5 Most Popular Posts: August 2021
- September 2, 2021
We here at the Independent love every piece we run. There are no winners or losers. But all kidding aside, here are August’s winners.
- Larry Matthews’ review of The Afghanistan Papers: A Secret History of the War by Craig Whitlock (Simon & Schuster). “Whitlock takes us through the fiasco at Tora Bora and Osama bin Laden’s escape to Pakistan, the duplicity of the Pakistani intelligence service, and our misunderstanding of who the Taliban are. Into this mix of ignorance and poor planning came the idea of ‘nation building’ in a place that has never been a ‘nation’ in the classic sense. Afghanistan has never had a strong central government, an effective national army, or anything else that might provide a base for tying the place together. For a thousand years, it’s been a collection of tribal areas, warlords, double-dealers, and lots of people living a 13th-century life even today.”
- James A. Percoco’s review of Grant’s Tomb: The Epic Death of Ulysses S. Grant and the Making of an American Pantheon by Louis L. Picone (Arcade). “Once completed and opened to the public, Grant’s Tomb quickly became New York City’s biggest tourist attraction. In 1906 alone, 607,584 people visited the site to pay homage to Grant and Julia, who’d been laid to rest beside her husband in 1902. The site also became a location for the country’s nascent movie industry; early filmmakers, Thomas Edison among them, used the tomb as a backdrop in several silent movies. Yet as the 20th century marched on and firsthand recollections of the Civil War faded, Grant’s Tomb fell out of favor, as did the man himself. Picone maintains that history has slighted Grant, whom he sees as a champion of Reconstruction Era reforms aimed at helping newly freed enslaved persons, and a proponent of legislation taking on the Ku Klux Klan.”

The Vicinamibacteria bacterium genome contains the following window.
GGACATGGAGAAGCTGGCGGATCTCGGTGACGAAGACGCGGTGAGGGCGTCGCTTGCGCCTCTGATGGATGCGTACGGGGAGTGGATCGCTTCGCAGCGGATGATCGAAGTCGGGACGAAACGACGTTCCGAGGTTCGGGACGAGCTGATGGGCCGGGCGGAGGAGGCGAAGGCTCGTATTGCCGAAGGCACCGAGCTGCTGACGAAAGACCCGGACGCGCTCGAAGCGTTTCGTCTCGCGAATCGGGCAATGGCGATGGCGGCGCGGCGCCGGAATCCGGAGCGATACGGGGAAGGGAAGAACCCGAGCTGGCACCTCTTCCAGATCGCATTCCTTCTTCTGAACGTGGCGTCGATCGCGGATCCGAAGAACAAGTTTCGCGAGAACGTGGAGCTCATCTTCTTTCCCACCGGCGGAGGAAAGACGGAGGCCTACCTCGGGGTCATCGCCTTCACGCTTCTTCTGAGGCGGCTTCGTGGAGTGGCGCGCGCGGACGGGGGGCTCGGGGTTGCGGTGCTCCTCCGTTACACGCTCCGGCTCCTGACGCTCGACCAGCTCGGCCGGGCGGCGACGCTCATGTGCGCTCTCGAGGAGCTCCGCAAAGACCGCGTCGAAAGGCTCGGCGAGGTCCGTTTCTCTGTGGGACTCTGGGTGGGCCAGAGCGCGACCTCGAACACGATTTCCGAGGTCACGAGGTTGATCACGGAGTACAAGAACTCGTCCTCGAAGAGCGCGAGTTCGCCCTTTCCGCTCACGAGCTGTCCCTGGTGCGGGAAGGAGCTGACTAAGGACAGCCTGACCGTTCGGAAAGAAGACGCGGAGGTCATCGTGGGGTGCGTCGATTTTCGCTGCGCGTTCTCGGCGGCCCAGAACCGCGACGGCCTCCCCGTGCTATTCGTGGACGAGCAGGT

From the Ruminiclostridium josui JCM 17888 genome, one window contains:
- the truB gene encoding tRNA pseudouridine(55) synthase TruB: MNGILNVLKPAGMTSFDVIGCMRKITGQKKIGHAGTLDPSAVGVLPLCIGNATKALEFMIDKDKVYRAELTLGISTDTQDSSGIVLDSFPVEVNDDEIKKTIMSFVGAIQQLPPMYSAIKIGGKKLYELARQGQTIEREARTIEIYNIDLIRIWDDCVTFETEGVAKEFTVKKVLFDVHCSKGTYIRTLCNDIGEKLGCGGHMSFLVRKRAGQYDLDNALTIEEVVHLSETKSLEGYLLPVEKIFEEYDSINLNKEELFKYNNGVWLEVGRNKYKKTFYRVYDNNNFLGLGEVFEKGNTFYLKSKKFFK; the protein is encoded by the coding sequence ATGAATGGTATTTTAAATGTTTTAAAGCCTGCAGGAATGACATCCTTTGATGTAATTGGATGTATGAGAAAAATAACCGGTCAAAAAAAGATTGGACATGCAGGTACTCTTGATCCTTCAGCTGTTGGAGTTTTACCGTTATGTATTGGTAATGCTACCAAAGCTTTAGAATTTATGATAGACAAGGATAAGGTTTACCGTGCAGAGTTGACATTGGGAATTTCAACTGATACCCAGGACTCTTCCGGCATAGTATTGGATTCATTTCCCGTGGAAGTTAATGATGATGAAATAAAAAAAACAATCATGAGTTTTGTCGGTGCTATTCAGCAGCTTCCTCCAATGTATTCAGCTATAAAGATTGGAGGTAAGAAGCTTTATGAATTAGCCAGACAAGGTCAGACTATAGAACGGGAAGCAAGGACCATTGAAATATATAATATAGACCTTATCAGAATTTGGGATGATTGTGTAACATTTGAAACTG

- Gretchen Lida’s review of The Story of More: How We Got to Climate Change and Where to Go from Here by Hope Jahren (Vintage). “We might combat climate crises by leaving copies of Hope Jahren’s The Story of More: How We Got to Climate Change and Where to Go from Here in strategic public places: on those display racks by the drink coolers in corner stores; near checkout counters at Tractor Supply; in every DMV line in America. If there’s one book all of us should read about the state of the environment, it’s this one. Sure, that might seem a little overzealous. One book isn’t going to solve the slow-motion catastrophe of a warming planet. It will, however, help readers understand the problem without making them run to the bunkers of fear, shame, denial, and tribalism.”
- Lawrence de Maria’s review of Project Hail Mary by Andy Weir (Ballantine Books). “Project Hail Mary is not everyone’s cup of Tau. (That’s not a misprint; you’ll have to read the book — which I hope you do — to get the pun.) In fact, its author, Andy Weir, has many detractors who point out that his writing style leaves much to be desired, his humor is borderline juvenile, and he can be politically preachy. All of this is somewhat true, but it’s beside the point. As he proved in his breakout novel, The Martian, Weir can spin a yarn and make a reader think.”
- Chris Rutledge’s review of Once There Were Wolves by Charlotte McConaghy (Flatiron Books). “Charlotte McConaghy’s Once There Were Wolves pits biologists seeking to reintroduce the titular animals into the Scottish Highlands against a society that has intentionally moved on from the creatures. Like her previous novel, 2020’s bestselling Migrations, Once There Were Wolves explores the interplay between humanity and nature, and the author ably uses that battle as a mirror of our all-too-human conflicts between ourselves and those we love.”
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